vmov s2, s3  /* s2 ← s3 */

Between one general purpose register and one single-precision register. But note that data is not converted. Only bits are copied around, so be aware of not mixing floating point values with integer instructions or the other way round.

vmov s2, r3  /* s2 ← r3 */
vmov r4, s5  /* r4 ← s5 */

Like the previous case but between two general purpose registers and two consecutive single-precision registers.

vmov s2, s3, r4, r10 /* s2 ← r4
                        s3 ← r10 */

Between two general purpose registers and one double-precision register. Again, note that data is not converted.

vmov d3, r4, r6  /* Lower32BitsOf(d3) ← r4
                    Higher32BitsOf(d3) ← r6
vmov r5, r7, d4 /* r5 ← Lower32BitsOf(d4)
                   r7 ← Higher32BitsOf(d4)


Sometimes we need to convert from an integer to a floating-point and the opposite. Note that some conversions may potentially lose precision, in particular when a floating point is converted to an integer. There is a single instruction vcvt with a suffix .T.S where T (target) and S (source) can be u32, s32, f32 and f64 (S must be different to T). Both registers must be floating point registers, so in order to convert integers to floating point or floating point to an integer value an extra vmov instruction will be required from or to an integer register before or after the conversion. Because of this, for a moment (between the two instructions) a floating point register will contain a value which is not a IEEE 754 value, bear this in mind.

vcvt.f64.f32 d0, s0  /* Converts s0 single-precision value 
                        to a double-precision value and stores it in d0 */

vcvt.f32.f64 s0, d0  /* Converts d0 double-precision value 
                        to a single-precision value  and stores it in s0 */

vmov s0, r0          /* Bit copy from integer register r0 to s0 */
vcvt.f32.s32 s0, s0  /* Converts s0 signed integer value 
                        to a single-precision value and stores it in s0 */

vmov s0, r0          /* Bit copy from integer register r0 to s0 */
vcvt.f32.u32 s0, s0  /* Converts s0 unsigned integer value 
                        to a single-precision value and stores in s0 */

vmov s0, r0          /* Bit copy from integer register r0 to s0 */
vcvt.f64.s32 d0, s0  /* Converts r0 signed integer value 
                        to a double-precision value and stores in d0 */

vmov s0, r0          /* Bit copy from integer register r0 to s0 */
vcvt.f64.u32 d0, s0  /* Converts s0 unsigned integer value 
                        to a double-precision value and stores in d0 */

Modifying fpscr

The special register fpscr, where len and stride are set, cannot be modified directly. Instead we have to load fpscr into a general purpose register using vmrs instruction. Then we operate on the register and move it back to the fpscr, using the vmsr instruction.

The value of len is stored in bits 16 to 18 of fpscr. The value of len is not directly stored directly in these bits. Instead, we have to subtract 1 before setting the bits. This is because len cannot be 0 (it does not make sense to operate 0 floating points). This way the value 000 in these bits means len = 1, 001 means len = 2, ..., 111 means len = 8. The following is a code that sets len to 8.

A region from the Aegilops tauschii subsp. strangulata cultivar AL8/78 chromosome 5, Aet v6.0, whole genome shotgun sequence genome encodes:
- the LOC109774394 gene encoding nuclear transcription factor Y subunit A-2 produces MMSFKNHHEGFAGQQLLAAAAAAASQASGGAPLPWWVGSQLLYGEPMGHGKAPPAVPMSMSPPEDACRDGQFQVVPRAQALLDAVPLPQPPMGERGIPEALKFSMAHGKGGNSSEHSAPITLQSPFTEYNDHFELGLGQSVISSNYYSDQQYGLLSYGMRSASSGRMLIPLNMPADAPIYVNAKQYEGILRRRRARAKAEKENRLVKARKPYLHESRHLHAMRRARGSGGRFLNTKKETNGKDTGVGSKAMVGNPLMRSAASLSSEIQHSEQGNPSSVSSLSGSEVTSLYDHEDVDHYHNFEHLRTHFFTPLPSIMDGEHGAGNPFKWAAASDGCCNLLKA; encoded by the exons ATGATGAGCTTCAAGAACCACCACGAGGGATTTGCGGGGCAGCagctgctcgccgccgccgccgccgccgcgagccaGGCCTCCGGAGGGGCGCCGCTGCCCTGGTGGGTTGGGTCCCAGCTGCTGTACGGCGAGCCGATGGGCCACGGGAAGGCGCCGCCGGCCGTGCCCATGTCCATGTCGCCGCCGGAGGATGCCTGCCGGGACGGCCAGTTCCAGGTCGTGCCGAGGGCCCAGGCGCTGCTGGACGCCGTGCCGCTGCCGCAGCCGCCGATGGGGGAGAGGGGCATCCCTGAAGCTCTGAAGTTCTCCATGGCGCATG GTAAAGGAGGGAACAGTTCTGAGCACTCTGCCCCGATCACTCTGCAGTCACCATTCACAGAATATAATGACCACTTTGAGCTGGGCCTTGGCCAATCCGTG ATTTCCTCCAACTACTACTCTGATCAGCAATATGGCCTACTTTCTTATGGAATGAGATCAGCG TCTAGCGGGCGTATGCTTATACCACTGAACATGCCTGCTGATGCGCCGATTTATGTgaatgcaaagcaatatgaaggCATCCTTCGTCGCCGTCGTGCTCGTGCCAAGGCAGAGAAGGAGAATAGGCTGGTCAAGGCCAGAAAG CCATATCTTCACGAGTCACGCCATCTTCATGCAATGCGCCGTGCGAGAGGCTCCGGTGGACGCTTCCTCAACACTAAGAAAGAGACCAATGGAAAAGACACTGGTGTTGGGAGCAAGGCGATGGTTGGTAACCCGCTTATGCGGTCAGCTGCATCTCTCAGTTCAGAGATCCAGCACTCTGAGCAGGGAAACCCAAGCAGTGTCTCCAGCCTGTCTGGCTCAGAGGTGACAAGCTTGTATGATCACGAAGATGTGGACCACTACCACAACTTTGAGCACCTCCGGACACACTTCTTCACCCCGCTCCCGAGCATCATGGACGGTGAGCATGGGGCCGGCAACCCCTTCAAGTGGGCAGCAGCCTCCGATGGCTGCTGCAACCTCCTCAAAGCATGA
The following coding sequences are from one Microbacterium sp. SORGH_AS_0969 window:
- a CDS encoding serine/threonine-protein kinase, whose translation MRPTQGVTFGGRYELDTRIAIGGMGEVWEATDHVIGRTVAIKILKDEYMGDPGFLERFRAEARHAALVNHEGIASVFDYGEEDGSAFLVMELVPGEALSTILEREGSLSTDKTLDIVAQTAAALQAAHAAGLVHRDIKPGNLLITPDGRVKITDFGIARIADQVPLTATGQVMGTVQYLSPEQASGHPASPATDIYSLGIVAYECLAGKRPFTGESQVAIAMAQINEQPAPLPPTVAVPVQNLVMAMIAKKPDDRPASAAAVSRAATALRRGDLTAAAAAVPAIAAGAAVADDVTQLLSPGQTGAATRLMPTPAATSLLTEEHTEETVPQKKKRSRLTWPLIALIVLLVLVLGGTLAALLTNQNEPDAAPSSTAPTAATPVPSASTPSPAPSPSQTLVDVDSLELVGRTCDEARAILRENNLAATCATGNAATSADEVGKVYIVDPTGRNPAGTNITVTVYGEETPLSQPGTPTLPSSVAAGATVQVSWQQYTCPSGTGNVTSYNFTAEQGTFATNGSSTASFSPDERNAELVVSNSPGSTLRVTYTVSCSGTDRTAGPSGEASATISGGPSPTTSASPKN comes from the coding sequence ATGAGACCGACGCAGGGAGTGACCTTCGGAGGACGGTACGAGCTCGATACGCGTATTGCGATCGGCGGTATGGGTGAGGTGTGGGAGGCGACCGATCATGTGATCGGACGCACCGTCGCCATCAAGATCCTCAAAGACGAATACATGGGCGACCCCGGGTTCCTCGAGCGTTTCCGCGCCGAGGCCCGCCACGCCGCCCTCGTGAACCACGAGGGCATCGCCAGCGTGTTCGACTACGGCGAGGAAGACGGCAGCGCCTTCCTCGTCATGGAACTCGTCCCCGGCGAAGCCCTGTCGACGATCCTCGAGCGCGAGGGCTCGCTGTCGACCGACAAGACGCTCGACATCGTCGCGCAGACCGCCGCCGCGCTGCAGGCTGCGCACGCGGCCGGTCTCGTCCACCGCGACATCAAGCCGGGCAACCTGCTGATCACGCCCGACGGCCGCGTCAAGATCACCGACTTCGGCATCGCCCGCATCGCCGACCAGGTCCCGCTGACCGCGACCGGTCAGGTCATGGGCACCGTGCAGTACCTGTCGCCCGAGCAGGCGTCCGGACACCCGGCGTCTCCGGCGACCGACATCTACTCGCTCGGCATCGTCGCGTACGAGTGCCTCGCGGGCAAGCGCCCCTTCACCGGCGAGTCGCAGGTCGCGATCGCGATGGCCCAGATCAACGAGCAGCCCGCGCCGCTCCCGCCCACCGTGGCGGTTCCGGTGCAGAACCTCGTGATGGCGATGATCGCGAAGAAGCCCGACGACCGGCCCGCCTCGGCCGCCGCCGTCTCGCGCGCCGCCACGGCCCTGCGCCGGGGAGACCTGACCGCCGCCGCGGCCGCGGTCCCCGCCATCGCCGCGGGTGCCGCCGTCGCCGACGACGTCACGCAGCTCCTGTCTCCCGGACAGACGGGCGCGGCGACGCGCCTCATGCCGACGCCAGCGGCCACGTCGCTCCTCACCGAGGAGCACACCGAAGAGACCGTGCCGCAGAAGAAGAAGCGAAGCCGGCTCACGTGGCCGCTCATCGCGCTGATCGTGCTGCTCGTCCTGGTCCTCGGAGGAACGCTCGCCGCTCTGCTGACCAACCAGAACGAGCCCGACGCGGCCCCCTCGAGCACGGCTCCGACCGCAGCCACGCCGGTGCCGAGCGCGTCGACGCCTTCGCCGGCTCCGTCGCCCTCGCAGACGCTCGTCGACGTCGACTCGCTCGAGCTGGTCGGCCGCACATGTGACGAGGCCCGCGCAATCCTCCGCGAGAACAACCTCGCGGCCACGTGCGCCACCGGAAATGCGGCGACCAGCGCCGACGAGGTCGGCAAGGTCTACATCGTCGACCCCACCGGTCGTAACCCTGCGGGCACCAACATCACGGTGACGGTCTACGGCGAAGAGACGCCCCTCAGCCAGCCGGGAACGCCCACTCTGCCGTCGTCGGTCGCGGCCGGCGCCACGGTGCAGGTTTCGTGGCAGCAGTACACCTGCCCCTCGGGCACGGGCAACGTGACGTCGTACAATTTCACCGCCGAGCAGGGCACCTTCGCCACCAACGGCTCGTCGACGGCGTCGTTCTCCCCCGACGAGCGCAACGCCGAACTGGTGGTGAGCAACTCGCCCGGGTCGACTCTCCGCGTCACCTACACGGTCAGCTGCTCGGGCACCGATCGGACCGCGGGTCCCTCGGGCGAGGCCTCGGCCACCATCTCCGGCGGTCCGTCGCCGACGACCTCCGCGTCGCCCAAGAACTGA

/* Set the len field of fpscr to be 8 (bits: 111) */
mov r5, #7                            /* r5 ← 7. 7 is 111 in binary */
mov r5, r5, LSL #16                   /* r5 ← r5 << 16 */
vmrs r4, fpscr                        /* r4 ← fpscr */
orr r4, r4, r5                        /* r4 ← r4 | r5. Bitwise OR */
vmsr fpscr, r4                        /* fpscr ← r4 */

stride is stored in bits 20 to 21 of fpscr. Similar to len, a value of 00 in these bits means stride = 1, 01 means stride = 2, 10 means stride = 3 and 11 means stride = 4.

Function call convention and floating-point registers

Since we have introduced new registers we should state how to use them when calling functions. The following rules apply for VFPv2 registers.

  • Fields len and stride of fpscr have all their bits as zero at the entry of a function and those bits must be zero when leaving it.
  • We can pass floating point parameters using registers s0-s15 and d0-d7. Note that passing a double-precision after a single-precision may involve discarding an odd-numbered single-precision register (for instance we can use s0, and d1 but note that s1 will be unused).
  • All other floating point registers (s16-s31 and d8-d15) must have their values preserved upon leaving the function. Instructions vpush and vpop can be used for that.
  • If a function returns a floating-point value, the return register will be s0 or d0.

Finally a note about variadic functions like printf: you cannot pass a single-precision floating point to one of such functions. Only doubles can be passed. So you will need to convert the single-precision values into double-precision values. Note also that usual integer registers are used (r0-r3), so you will only be able to pass up to 2 double-precision values, the remaining must be passed on the stack. In particular for printf, since r0 contains the address of the string format, you will only be able to pass a double-precision in {r2,r3}.


Make sure you pass the flag -mfpu=vfpv2 to as, otherwise it will not recognize the VFPv2 instructions.


You may want to check this official quick reference card of VFP. Note that it includes also VFPv3 not available in the Raspberry Pi processor. Most of what is there has already been presented here although some minor details may have been omitted.

In the next chapter we will use these instructions in a full example.

That's all for today.